I just bought a Galaxy S4, and it didn't connect to the WIFI in my house (I have a 14$ router). After a bit of testing, I've decided to leave my connection open without a password, but added the devices manually to the whitelisted MAC addresses.

  • Is that safer than having a regular password, that can be broken with brute force, or another technique?

  • Is there any other solution that I can try connecting my cellphone to the router?

The errors I got were "getting IP Address", and after that "error: connection too slow....". I have a good connection.


4 Answers 4


MAC filtering is not a part of the 802.11 spec, and is instead shoved into wireless routers by (most) vendors. The reason why it's not a part of the 802.11 spec is because it provides no true security (via kerckhoff's principle).

In order for wireless to work, MAC addresses are exchanged in plaintext (Regardless of whether you're using WEP, WPA, WPA2, or an OPEN AP). For encrypted wireless, the MAC address is either a part of the initial handshake (used to derive the session key), and/or exposed during pre-encryption communications. In addition to all of these reasons, MAC filtering is also much more of a pain in the butt to upkeep than instituting something like WPA2-PSK.

Simply put, MAC filtering is not something that needs to be "cracked." In open networks, people simply only need to sniff the air and they will be able to see what devices are working, and then they can use one of many, many extremely simple tools to change their MAC address. In encrypted networks, they will need to sniff and grab a new handshake (which can easily be forced via a deauth attack). From there, they have access to your network.

My suggestion is to use WPA2-PSK with a strong key for personal networks or WPA2-Enterprise with a strong EAP mode (PEAP or TLS) for enterprise networks. The main difference between the two of these, aside from the method of authentication and authorization, is that with WPA2-PSK, if someone knows the PSK and can capture the handshake of a user, they can decrypt their stream. That is not possible with WPA2-Enterprise, because it uses EAP, which has a different encryption key per individual via the EAP mode. This is important because you wouldn't want just anybody with access to the network to be able to decrypt the CEO's wireless communications.

It is also important to note that with WPA2-PSK, your ESSID does play a part in the security of your network because of the following:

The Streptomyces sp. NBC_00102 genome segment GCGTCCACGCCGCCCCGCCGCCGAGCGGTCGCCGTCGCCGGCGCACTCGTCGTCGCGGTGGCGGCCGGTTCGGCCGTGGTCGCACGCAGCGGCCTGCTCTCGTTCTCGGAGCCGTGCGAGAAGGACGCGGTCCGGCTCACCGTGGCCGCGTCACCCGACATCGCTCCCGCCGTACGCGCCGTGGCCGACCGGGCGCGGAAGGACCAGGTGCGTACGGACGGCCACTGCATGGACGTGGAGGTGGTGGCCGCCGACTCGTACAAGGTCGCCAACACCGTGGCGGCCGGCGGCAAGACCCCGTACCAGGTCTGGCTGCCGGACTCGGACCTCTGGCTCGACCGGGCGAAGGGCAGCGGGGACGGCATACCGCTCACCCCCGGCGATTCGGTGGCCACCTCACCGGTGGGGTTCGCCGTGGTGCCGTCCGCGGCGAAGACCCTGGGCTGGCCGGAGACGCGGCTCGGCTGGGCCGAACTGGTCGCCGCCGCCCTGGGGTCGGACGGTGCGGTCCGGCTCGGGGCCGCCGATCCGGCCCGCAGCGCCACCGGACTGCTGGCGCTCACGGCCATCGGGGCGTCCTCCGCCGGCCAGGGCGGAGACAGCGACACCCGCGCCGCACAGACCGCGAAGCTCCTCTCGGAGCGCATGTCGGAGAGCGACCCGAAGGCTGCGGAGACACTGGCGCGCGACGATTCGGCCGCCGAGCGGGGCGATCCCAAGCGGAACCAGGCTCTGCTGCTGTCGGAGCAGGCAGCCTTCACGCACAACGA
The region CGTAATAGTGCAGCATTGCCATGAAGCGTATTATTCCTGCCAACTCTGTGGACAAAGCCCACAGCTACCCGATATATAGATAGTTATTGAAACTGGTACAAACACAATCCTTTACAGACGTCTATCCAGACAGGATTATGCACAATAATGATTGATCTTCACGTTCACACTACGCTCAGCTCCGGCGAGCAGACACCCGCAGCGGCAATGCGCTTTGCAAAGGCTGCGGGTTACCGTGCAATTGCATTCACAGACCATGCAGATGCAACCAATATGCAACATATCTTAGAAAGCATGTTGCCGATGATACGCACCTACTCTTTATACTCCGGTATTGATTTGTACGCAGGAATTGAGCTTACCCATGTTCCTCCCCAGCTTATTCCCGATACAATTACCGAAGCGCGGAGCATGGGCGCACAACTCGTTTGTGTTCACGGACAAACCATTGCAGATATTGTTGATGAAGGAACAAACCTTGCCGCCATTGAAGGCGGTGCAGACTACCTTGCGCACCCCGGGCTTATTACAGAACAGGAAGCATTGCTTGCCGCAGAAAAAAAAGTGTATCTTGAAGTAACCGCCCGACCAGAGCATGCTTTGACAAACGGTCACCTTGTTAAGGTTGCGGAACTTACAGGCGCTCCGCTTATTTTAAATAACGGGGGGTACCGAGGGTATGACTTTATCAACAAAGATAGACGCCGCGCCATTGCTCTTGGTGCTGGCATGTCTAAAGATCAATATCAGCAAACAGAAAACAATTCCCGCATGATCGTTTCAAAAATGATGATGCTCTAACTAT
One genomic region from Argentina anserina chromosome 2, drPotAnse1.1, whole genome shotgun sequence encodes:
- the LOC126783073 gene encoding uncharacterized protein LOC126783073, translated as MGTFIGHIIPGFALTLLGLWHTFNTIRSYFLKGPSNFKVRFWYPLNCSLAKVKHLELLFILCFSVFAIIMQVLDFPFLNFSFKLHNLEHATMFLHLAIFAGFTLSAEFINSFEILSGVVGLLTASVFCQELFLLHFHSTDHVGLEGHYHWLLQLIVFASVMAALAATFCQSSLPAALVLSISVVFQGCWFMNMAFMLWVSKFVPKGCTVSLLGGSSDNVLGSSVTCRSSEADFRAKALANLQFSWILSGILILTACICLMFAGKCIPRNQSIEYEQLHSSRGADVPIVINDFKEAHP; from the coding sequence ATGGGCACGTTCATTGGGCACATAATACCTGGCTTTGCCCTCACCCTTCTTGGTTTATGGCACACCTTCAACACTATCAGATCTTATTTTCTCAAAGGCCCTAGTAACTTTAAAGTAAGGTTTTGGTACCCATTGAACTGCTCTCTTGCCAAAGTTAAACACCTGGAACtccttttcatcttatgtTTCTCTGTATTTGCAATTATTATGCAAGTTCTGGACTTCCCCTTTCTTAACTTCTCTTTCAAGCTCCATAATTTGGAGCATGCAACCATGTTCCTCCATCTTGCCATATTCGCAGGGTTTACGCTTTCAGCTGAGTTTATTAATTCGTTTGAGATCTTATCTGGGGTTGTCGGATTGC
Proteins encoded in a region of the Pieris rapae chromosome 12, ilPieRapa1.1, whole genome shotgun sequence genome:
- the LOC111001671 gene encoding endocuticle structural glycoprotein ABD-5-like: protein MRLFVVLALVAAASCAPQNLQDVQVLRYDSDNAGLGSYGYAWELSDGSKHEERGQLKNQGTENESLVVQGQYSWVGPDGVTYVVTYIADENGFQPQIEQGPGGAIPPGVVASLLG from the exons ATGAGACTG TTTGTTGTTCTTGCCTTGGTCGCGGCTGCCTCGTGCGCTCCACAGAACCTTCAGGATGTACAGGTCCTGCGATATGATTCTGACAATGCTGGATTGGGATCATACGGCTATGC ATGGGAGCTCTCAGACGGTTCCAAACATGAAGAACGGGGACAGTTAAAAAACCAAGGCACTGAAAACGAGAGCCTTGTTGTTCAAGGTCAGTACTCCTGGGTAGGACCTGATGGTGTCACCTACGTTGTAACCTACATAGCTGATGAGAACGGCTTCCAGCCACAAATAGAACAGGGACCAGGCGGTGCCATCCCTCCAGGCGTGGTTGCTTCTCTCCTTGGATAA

DK = PBKDF2(HMAC−SHA1, passphrase, essid, 4096, 256)

Essentially, WPA2-PSK uses your ESSID as the salt when running PBKDF2. For this reason, you should also attempt to keep your ESSID unique, to avoid attacks using rainbow tables.

In summation
- MAC filtering does not provide any level of "true" security
- Use WPA2-PSK if possible (Most smartphones do support it)
- Try to have a unique ESSID


First, it does nothing to protect data on the network. Second, MAC addresses can be easily spoofed and a valid MAC address can be sniffed off of any device connected to your network. It will only keep out the most basic of intruders (ie, someone who is non-technical and simply looking for free wifi.) It offers no serious protection to simply use MAC filtering and really only offers the most basic protection possible.


Even a WEP/WPA password of 'password' is better than no password because then the traffic is encrypted.

If you have no password then your traffic, aside from SSL protected sites, is right in the open.

Your MAC address can be changed at will, and as mentioned by Steel City Hacker, can be sniffed right out of the open.

I recommend you explore your neighborhood with a Backtrack distro just to see how this stuff works.

  • 2
    I disagree. Having poor encryption provides no real security, but it does give the impression that there is protection and no need to 'fix' thing. It is much like the tie wrap in this image: i.sstatic.net/q9k6y.jpg
    – Hennes
    Commented May 31, 2013 at 11:33

Well left to me, if you have a client running a cafe like mine does and he the client doesn't want to go LAN, maybe a combination of a MAC filter and a wps would be fine.

For example my client complained that some friends of his apprentice connects to his network just by getting the password on their (apprentices) system, be it wep, wpa, wpa2 , tikp, once the 3rd party knows your password then its useless thats why I feel mac address is a bit safer when combined with other security like a wps even after authenticating the mac in the mac table, it would need a wps to log in fully.

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